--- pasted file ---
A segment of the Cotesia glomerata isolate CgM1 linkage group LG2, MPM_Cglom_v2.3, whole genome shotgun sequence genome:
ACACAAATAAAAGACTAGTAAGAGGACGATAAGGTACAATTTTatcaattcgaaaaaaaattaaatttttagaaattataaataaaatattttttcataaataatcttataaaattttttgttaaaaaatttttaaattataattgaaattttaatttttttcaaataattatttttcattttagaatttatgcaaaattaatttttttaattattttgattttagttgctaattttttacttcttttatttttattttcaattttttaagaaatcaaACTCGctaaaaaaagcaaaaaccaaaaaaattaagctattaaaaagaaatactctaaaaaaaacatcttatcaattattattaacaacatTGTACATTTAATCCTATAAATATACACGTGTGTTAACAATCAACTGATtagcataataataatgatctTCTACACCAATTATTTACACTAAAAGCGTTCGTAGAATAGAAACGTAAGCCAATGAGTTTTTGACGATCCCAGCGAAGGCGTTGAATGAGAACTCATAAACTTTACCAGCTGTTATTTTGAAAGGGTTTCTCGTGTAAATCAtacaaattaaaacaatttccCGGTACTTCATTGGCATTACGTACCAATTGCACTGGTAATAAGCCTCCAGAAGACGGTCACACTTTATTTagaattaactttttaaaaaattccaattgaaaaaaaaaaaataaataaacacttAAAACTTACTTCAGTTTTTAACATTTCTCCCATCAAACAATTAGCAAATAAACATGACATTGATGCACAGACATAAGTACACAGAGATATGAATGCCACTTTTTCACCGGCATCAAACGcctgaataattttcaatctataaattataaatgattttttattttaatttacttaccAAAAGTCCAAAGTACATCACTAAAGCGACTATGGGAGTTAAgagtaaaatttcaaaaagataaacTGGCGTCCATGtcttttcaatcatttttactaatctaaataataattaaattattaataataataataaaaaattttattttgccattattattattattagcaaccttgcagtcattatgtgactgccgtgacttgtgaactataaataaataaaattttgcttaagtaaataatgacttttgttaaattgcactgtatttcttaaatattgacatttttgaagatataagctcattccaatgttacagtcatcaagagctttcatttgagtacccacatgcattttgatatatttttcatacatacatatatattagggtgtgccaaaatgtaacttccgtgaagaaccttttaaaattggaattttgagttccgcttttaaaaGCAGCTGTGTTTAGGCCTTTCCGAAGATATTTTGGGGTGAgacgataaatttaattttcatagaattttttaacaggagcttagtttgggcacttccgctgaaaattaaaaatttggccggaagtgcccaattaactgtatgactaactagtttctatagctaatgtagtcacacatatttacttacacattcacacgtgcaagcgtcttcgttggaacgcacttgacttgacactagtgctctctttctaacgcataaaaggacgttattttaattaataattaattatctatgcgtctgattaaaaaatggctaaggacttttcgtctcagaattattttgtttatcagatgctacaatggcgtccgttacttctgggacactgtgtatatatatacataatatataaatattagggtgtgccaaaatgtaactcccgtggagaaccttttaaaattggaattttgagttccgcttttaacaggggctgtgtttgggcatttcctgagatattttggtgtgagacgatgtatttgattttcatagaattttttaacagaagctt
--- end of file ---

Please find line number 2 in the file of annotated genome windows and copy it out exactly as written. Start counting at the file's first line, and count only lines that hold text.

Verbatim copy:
ACACAAATAAAAGACTAGTAAGAGGACGATAAGGTACAATTTTatcaattcgaaaaaaaattaaatttttagaaattataaataaaatattttttcataaataatcttataaaattttttgttaaaaaatttttaaattataattgaaattttaatttttttcaaataattatttttcattttagaatttatgcaaaattaatttttttaattattttgattttagttgctaattttttacttcttttatttttattttcaattttttaagaaatcaaACTCGctaaaaaaagcaaaaaccaaaaaaattaagctattaaaaagaaatactctaaaaaaaacatcttatcaattattattaacaacatTGTACATTTAATCCTATAAATATACACGTGTGTTAACAATCAACTGATtagcataataataatgatctTCTACACCAATTATTTACACTAAAAGCGTTCGTAGAATAGAAACGTAAGCCAATGAGTTTTTGACGATCCCAGCGAAGGCGTTGAATGAGAACTCATAAACTTTACCAGCTGTTATTTTGAAAGGGTTTCTCGTGTAAATCAtacaaattaaaacaatttccCGGTACTTCATTGGCATTACGTACCAATTGCACTGGTAATAAGCCTCCAGAAGACGGTCACACTTTATTTagaattaactttttaaaaaattccaattgaaaaaaaaaaaataaataaacacttAAAACTTACTTCAGTTTTTAACATTTCTCCCATCAAACAATTAGCAAATAAACATGACATTGATGCACAGACATAAGTACACAGAGATATGAATGCCACTTTTTCACCGGCATCAAACGcctgaataattttcaatctataaattataaatgattttttattttaatttacttaccAAAAGTCCAAAGTACATCACTAAAGCGACTATGGGAGTTAAgagtaaaatttcaaaaagataaacTGGCGTCCATGtcttttcaatcatttttactaatctaaataataattaaattattaataataataataaaaaattttattttgccattattattattattagcaaccttgcagtcattatgtgactgccgtgacttgtgaactataaataaataaaattttgcttaagtaaataatgacttttgttaaattgcactgtatttcttaaatattgacatttttgaagatataagctcattccaatgttacagtcatcaagagctttcatttgagtacccacatgcattttgatatatttttcatacatacatatatattagggtgtgccaaaatgtaacttccgtgaagaaccttttaaaattggaattttgagttccgcttttaaaaGCAGCTGTGTTTAGGCCTTTCCGAAGATATTTTGGGGTGAgacgataaatttaattttcatagaattttttaacaggagcttagtttgggcacttccgctgaaaattaaaaatttggccggaagtgcccaattaactgtatgactaactagtttctatagctaatgtagtcacacatatttacttacacattcacacgtgcaagcgtcttcgttggaacgcacttgacttgacactagtgctctctttctaacgcataaaaggacgttattttaattaataattaattatctatgcgtctgattaaaaaatggctaaggacttttcgtctcagaattattttgtttatcagatgctacaatggcgtccgttacttctgggacactgtgtatatatatacataatatataaatattagggtgtgccaaaatgtaactcccgtggagaaccttttaaaattggaattttgagttccgcttttaacaggggctgtgtttgggcatttcctgagatattttggtgtgagacgatgtatttgattttcatagaattttttaacagaagctt